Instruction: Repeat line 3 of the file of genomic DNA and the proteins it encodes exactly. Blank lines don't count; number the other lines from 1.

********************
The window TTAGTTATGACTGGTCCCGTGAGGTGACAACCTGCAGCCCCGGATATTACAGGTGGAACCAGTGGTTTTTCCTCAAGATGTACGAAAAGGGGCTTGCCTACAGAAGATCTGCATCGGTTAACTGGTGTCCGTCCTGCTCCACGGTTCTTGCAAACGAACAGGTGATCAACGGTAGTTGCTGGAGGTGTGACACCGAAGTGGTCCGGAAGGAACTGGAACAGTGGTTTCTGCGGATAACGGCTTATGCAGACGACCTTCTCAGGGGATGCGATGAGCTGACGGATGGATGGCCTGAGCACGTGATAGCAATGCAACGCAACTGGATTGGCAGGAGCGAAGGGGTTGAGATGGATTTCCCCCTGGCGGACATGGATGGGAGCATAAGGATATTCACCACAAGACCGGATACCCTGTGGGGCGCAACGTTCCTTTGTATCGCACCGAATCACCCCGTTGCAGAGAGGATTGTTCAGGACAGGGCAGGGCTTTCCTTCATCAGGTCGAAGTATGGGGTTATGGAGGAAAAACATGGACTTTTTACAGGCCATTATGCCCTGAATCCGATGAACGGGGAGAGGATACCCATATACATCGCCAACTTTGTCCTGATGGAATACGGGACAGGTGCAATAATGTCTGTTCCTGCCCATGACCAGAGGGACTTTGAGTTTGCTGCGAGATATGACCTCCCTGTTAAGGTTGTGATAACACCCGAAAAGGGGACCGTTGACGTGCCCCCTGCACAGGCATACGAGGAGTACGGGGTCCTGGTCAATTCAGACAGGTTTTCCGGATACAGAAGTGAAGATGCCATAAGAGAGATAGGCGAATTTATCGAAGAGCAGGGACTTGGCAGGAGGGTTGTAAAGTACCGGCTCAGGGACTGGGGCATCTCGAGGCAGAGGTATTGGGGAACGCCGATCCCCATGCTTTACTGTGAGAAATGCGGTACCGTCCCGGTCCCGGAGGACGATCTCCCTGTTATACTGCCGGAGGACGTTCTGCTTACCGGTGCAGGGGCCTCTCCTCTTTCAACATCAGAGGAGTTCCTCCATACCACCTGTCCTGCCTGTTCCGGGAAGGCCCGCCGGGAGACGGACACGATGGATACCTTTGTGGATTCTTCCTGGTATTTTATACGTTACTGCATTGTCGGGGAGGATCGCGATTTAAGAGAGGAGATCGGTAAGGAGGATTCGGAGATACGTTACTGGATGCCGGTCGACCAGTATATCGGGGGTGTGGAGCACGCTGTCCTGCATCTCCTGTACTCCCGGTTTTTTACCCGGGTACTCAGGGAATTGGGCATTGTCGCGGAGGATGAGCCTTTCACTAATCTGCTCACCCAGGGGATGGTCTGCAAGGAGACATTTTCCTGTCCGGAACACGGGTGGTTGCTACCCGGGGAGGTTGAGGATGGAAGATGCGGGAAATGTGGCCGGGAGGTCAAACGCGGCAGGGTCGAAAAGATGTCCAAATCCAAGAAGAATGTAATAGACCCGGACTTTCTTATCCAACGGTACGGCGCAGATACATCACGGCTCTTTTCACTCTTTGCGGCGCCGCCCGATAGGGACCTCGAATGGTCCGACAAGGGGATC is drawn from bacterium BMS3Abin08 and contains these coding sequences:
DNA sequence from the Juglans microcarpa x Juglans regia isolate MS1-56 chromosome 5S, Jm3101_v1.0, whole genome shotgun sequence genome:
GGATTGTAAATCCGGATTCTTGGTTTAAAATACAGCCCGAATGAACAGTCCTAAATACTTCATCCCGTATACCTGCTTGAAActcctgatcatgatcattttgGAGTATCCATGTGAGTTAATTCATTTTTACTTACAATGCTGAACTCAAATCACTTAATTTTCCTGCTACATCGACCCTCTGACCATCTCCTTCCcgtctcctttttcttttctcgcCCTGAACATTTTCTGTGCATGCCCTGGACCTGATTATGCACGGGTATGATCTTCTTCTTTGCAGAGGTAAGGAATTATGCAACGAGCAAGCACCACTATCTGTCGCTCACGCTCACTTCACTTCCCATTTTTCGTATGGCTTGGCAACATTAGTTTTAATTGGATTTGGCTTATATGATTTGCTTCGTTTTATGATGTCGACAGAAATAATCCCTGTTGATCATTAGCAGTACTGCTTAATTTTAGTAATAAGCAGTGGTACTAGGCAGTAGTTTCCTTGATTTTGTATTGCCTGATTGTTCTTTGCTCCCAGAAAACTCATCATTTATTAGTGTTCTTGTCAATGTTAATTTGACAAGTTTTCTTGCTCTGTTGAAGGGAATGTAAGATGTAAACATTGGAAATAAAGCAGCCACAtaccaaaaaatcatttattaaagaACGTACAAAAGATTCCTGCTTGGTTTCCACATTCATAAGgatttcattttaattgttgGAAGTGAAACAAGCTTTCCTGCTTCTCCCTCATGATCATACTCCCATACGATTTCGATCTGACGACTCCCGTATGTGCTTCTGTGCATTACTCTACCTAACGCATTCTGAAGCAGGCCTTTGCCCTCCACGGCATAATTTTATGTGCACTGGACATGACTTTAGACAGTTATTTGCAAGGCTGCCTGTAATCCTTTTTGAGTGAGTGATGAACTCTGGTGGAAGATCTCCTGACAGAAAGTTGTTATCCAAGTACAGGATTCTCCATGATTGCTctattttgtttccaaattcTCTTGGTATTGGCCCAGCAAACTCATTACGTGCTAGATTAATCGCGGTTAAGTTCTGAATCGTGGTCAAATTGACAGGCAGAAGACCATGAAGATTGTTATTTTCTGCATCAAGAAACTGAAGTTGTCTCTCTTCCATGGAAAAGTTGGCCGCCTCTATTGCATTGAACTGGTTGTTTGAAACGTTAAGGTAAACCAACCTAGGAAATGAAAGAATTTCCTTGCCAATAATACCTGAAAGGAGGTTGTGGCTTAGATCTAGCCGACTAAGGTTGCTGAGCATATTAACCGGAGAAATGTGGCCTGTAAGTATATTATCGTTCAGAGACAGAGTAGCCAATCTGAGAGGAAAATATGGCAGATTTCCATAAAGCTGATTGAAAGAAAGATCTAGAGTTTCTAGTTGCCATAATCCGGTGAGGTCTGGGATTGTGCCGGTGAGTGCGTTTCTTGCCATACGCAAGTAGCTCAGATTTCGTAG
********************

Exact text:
GGATTGTAAATCCGGATTCTTGGTTTAAAATACAGCCCGAATGAACAGTCCTAAATACTTCATCCCGTATACCTGCTTGAAActcctgatcatgatcattttgGAGTATCCATGTGAGTTAATTCATTTTTACTTACAATGCTGAACTCAAATCACTTAATTTTCCTGCTACATCGACCCTCTGACCATCTCCTTCCcgtctcctttttcttttctcgcCCTGAACATTTTCTGTGCATGCCCTGGACCTGATTATGCACGGGTATGATCTTCTTCTTTGCAGAGGTAAGGAATTATGCAACGAGCAAGCACCACTATCTGTCGCTCACGCTCACTTCACTTCCCATTTTTCGTATGGCTTGGCAACATTAGTTTTAATTGGATTTGGCTTATATGATTTGCTTCGTTTTATGATGTCGACAGAAATAATCCCTGTTGATCATTAGCAGTACTGCTTAATTTTAGTAATAAGCAGTGGTACTAGGCAGTAGTTTCCTTGATTTTGTATTGCCTGATTGTTCTTTGCTCCCAGAAAACTCATCATTTATTAGTGTTCTTGTCAATGTTAATTTGACAAGTTTTCTTGCTCTGTTGAAGGGAATGTAAGATGTAAACATTGGAAATAAAGCAGCCACAtaccaaaaaatcatttattaaagaACGTACAAAAGATTCCTGCTTGGTTTCCACATTCATAAGgatttcattttaattgttgGAAGTGAAACAAGCTTTCCTGCTTCTCCCTCATGATCATACTCCCATACGATTTCGATCTGACGACTCCCGTATGTGCTTCTGTGCATTACTCTACCTAACGCATTCTGAAGCAGGCCTTTGCCCTCCACGGCATAATTTTATGTGCACTGGACATGACTTTAGACAGTTATTTGCAAGGCTGCCTGTAATCCTTTTTGAGTGAGTGATGAACTCTGGTGGAAGATCTCCTGACAGAAAGTTGTTATCCAAGTACAGGATTCTCCATGATTGCTctattttgtttccaaattcTCTTGGTATTGGCCCAGCAAACTCATTACGTGCTAGATTAATCGCGGTTAAGTTCTGAATCGTGGTCAAATTGACAGGCAGAAGACCATGAAGATTGTTATTTTCTGCATCAAGAAACTGAAGTTGTCTCTCTTCCATGGAAAAGTTGGCCGCCTCTATTGCATTGAACTGGTTGTTTGAAACGTTAAGGTAAACCAACCTAGGAAATGAAAGAATTTCCTTGCCAATAATACCTGAAAGGAGGTTGTGGCTTAGATCTAGCCGACTAAGGTTGCTGAGCATATTAACCGGAGAAATGTGGCCTGTAAGTATATTATCGTTCAGAGACAGAGTAGCCAATCTGAGAGGAAAATATGGCAGATTTCCATAAAGCTGATTGAAAGAAAGATCTAGAGTTTCTAGTTGCCATAATCCGGTGAGGTCTGGGATTGTGCCGGTGAGTGCGTTTCTTGCCATACGCAAGTAGCTCAGATTTCGTAG